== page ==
Secrets To Bolstering Patient Satisfaction
- Volume 18 - Issue 2 - February 2005
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The first priority one should address is any haphazard, sloppy office procedures. From the patient’s perspective, any administrative mix-up (double billing, lost records, staff problems) can create a perception of poor practice management and patients may even take this a step further and link it to poor clinical quality. Logically streamlining operations can eliminate many possible impediments to patient satisfaction.
Revamping your scheduling procedure can help reduce the wait. Remember, solutions have to work for you as well as patients. One must balance decreased waiting time with optimal work capacity. Again, perception is important. An empty reception area, while optimal for minimal wait, may make patients wonder why you are not busier.
Freeing the receptionist from other duties at crucial times may ensure patients always get a person on the line. Emphasizing phone etiquette training may help phone efficiency. Getting other staff members to pitch in when needed is another possible solution.
Modifying billing policies and having a soundproof room in which to discuss them may help isolate one irate patient’s squabble.
Taking Appropriate Action After A Problem Arises
What action can one take to remedy a problem such as a billing dispute? In any potentially detrimental situation, delineate what the staff can do to make it right. A service paradox exists and timely, appropriate action can sometimes build more patient satisfaction than if the situation had never occurred.
A dispute over price should not occur in front of other patients. Many receptionists find that genuine, cute little quips like, “I know it seems high, but (wink), I’m expensive to maintain,” defuse the situation by gently pointing out the overhead factor. When a patient balks at fees, gently and politely imply that we could inquire if the local plumber was available to do the exam, procedure or surgery. A little humor brings training and relative cost issues into play while making them smile. Costs are high but justifiable.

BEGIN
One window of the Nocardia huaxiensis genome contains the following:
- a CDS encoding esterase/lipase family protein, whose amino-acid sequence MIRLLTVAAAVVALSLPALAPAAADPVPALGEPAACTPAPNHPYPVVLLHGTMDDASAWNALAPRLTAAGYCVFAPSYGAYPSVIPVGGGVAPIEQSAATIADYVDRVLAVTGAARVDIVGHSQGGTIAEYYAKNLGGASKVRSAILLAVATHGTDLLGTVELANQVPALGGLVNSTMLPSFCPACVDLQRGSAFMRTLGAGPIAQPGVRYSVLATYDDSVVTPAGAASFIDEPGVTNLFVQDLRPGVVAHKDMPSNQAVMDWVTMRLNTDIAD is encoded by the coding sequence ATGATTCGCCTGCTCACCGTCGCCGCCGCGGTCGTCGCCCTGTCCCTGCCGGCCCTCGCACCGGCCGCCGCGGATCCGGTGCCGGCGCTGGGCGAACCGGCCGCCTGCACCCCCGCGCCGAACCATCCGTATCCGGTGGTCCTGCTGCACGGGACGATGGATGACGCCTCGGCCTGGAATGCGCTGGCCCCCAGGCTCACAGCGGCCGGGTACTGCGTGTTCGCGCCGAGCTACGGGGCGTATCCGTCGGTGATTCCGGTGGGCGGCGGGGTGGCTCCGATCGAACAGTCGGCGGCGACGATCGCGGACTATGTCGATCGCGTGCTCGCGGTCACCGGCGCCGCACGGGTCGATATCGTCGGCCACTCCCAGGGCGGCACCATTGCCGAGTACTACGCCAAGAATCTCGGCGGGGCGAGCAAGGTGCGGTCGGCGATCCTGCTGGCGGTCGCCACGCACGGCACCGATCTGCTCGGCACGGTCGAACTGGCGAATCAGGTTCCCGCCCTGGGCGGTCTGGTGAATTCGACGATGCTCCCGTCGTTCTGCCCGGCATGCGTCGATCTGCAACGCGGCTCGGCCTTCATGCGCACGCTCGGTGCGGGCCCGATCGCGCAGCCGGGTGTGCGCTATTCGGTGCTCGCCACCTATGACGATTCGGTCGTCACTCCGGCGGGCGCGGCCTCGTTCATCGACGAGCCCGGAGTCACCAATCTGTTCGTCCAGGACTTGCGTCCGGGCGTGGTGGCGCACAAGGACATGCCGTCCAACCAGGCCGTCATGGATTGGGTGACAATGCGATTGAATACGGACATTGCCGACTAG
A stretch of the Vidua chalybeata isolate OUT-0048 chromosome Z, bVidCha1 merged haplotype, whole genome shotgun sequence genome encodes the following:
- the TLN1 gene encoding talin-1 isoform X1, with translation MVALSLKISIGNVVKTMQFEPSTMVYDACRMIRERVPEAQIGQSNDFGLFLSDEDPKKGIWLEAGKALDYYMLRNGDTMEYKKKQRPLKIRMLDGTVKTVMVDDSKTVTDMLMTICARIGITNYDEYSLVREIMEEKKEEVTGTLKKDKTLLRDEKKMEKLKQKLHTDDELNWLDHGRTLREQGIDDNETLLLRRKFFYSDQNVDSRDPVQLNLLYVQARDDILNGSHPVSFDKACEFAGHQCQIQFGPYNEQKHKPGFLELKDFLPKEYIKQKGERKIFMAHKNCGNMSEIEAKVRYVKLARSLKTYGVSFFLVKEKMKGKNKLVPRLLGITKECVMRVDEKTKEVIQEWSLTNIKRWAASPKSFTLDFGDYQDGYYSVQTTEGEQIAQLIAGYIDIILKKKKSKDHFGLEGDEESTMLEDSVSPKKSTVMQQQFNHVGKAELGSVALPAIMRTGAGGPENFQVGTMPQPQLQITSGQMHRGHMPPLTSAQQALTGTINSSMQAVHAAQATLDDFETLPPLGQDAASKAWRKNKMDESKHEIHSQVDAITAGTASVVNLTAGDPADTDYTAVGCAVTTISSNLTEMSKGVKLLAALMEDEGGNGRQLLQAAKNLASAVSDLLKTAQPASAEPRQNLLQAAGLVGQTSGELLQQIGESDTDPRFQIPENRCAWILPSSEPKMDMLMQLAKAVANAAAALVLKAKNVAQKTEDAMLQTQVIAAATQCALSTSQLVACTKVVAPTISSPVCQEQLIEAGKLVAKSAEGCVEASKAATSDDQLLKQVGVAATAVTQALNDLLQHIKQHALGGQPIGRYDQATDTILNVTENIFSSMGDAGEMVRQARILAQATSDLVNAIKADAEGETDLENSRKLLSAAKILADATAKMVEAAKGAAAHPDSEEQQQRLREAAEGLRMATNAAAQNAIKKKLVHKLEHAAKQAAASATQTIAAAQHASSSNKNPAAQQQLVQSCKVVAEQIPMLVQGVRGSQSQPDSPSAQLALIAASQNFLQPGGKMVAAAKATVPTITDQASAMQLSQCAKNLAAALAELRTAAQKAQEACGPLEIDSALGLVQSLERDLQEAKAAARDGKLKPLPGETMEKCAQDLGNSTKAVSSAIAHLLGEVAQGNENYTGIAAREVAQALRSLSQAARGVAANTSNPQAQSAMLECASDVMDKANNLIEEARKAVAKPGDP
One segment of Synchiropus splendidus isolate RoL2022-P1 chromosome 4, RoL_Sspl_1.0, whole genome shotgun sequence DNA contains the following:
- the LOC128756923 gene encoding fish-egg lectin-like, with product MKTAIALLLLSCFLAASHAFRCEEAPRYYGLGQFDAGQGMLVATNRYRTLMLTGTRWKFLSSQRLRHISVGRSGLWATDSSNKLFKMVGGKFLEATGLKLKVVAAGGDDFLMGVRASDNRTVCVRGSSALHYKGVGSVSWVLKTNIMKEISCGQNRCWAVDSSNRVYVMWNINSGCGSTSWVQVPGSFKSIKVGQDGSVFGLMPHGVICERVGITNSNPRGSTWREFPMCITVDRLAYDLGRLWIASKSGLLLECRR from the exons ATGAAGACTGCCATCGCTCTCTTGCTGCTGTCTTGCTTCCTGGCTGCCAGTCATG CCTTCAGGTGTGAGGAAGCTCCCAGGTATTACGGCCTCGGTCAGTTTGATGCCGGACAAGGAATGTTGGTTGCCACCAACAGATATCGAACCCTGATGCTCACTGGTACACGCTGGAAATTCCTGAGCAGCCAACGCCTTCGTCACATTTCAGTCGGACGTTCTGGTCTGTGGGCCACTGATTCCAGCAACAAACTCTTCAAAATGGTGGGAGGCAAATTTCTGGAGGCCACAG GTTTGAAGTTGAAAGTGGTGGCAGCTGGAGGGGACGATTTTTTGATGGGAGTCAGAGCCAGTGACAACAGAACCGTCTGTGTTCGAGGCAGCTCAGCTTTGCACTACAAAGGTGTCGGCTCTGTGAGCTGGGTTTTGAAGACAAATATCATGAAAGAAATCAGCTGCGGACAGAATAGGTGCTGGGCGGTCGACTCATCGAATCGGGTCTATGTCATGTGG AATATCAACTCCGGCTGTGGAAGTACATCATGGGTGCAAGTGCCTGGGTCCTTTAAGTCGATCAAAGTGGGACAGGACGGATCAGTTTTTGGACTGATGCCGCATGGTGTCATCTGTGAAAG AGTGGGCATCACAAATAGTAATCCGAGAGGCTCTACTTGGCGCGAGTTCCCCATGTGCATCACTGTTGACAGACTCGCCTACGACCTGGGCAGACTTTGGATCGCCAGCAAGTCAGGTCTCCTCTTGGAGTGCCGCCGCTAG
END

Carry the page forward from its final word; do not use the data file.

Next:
Another common problem is a long patient wait. It is not enough to just have policies in place that help prevent a prolonged wait from occurring. There must also be policies in place that ameliorate an adverse situation when it does arise. This can involve placating a patient over long wait or reassuring a patient about an empty waiting room. An apology from you and/or the staff might be one technique, in the form of saying “I’m so sorry to keep you waiting. The doctor and I really try to stay on schedule because we know how valuable time is for our patients.” Offering some refreshments might be another approach. In extreme cases, giving patients a beeper and turning them loose until you need to see them may work.
Many patients will be impressed that you have even considered how the wait affects them. If the wait is not too long, sometimes the above management techniques can actually build more patient satisfaction than just seeing them on time.
By proactively anticipating the entire visit from the patient’s perspective, the DPM can structure and arrange things so patients have mostly positive perceptions. This can be done despite all the potential variables in the mix that can affect and shape patient perception. Patient satisfaction can be improved in any office and anyone can improve it.
Obviously, there is no standard cookbook recipe to ensure patient satisfaction. Try to get the big picture. Identify the worst areas and fix them. Identify the best areas and reinforce them. Proceed slowly. It can be done one facet at a time. Adapt things to your own managerial style and personality. Be completely open to suggestion and change.